Spread about the globe, the Samoan nation lives in diaspora. For a group of people intrepid enough to get to these islands in the first place, the current far-flung dispersion is hardly surprising. Yet the modern day migration is, for the most part, focused on job-hunting and producing remittances. Although remittances are at times a maligned form of revenue, they are nevertheless an important aspect of Samoa’s resources. Samoa currently receives roughly a quarter of its GDP in the form of these overseas funds, which ranks fourth in the world. But there is another opportunity for emigrants and Samoa to benefit from each other; savings bonds.
In the simplest terms, a savings bond is just a loan. In this case, the loan is to the government, who promises to pay back the principle plus interest upon maturation of the bond. Savings bonds are nothing new and are a widely used instrument of governments to finance their debt. Connecting a strong remittance culture with a savings bond scheme is not new either.
In a paper by Dilip Ratha and Suhas Ketkar published by the World Bank, the authors explain the concept of the diaspora bond with anecdotal evidence from the Israeli and Indian experience with these bonds. Both India and Israel have issued savings bonds to emigrants living abroad, and both have been able to utilize those funds for either development projects or to support the government’s balance of payments. Either option could be usefully applied in Samoa.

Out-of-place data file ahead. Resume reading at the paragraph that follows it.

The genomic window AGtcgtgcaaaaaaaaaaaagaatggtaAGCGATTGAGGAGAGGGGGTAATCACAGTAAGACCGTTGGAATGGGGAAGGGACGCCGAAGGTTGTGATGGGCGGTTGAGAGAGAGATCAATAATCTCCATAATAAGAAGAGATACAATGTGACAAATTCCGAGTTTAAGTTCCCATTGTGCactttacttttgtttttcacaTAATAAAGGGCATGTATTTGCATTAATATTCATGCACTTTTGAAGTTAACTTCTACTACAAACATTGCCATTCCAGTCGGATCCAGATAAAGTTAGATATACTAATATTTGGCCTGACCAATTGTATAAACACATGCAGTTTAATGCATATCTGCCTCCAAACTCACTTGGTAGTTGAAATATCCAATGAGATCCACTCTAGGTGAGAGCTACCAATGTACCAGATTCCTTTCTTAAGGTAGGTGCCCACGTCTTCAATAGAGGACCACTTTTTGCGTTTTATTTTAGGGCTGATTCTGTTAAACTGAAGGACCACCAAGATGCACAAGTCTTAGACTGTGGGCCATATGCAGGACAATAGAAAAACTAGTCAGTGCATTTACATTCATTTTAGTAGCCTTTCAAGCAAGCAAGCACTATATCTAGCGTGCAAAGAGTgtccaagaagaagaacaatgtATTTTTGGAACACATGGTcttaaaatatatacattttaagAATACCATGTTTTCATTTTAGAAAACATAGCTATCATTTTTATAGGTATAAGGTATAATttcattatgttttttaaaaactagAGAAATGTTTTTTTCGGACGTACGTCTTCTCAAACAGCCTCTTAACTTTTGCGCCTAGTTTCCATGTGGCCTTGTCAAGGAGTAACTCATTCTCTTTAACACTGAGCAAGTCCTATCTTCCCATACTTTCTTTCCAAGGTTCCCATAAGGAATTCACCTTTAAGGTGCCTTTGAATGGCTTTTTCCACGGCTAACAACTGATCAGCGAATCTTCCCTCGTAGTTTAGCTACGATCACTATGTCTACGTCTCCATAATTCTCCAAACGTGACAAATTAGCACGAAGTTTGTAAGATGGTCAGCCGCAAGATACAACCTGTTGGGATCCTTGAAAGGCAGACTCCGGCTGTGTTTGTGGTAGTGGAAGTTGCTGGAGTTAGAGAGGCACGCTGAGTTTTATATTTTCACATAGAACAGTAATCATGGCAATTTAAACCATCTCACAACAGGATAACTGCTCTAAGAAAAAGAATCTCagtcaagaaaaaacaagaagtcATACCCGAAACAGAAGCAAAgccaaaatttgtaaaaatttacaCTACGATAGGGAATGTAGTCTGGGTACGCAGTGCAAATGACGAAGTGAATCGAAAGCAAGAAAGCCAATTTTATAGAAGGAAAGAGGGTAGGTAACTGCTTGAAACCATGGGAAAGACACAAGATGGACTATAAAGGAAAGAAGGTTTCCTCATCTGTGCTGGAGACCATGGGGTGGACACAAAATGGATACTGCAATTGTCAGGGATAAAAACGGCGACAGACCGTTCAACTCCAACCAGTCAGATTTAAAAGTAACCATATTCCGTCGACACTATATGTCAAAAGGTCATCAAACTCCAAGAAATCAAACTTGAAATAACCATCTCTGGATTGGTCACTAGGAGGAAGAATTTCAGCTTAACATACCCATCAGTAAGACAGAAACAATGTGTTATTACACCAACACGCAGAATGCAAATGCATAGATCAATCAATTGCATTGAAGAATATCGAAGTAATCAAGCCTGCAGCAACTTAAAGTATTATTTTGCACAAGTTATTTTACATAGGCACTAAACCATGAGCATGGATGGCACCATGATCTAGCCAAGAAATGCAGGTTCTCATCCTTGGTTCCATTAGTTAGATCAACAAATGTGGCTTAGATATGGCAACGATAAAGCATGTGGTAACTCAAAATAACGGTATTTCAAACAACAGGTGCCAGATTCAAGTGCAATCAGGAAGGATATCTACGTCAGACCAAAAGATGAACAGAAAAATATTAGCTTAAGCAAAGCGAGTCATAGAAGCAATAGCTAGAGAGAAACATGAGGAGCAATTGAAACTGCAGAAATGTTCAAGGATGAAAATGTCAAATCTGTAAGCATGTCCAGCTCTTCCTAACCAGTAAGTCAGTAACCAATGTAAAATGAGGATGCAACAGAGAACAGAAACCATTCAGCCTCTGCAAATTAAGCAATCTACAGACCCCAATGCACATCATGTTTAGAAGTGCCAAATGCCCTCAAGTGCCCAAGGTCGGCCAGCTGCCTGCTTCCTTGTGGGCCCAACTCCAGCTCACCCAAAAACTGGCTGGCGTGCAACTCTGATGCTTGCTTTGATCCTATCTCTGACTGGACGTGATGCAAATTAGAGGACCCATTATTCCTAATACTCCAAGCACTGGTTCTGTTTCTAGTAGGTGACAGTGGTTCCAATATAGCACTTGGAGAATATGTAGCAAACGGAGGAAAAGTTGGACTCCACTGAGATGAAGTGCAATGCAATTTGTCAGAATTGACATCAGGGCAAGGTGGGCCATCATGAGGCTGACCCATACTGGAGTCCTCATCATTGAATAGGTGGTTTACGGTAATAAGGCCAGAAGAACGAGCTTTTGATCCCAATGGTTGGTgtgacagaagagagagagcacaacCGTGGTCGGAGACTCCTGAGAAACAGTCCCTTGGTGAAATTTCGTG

Financially, the bond programs of Israel and India have been impressive successes. Combined, Israel and India have received over 35 billion in investments on diaspora bonds. Additionally, Ketkar and Ratha’s paper point out that over 200 million in development bonds were never redeemed resulting in what amounts to charity for the government. Of course, Israel and India have far more emigrants to many more countries than Samoa, however the point is that the bonds do attract investors.
The goal for the Samoan bonds would be more modest than the numbers from the Israeli or Indian bonds, but there are good reasons to offer these bonds. Diaspora bonds have the ability to earn interest for the investor and develop the home country at the same time. Accordingly, the target audience for these bonds should be long term emigrants residing in rich countries, and especially those who intend to return. The first place to tap the diaspora is Samoa’s principle trading partner and destination for most of its emigrants; New Zealand.
According to New Zealand Statistics, the average length of stay for Samoans living in New Zealand is 18 years
though nearly 40 percent stay over 20. This figure is important for several reasons. First, it identifies that many Samoans do return at some point. Secondly, it suggests that many return either later in their professional careers or nearing retirement. Marketing these bonds as a tool for funding one’s retirement in paradise is a wonderful message and may resonate most clearly with the Samoan population with established careers who have earned some additional income with which to invest.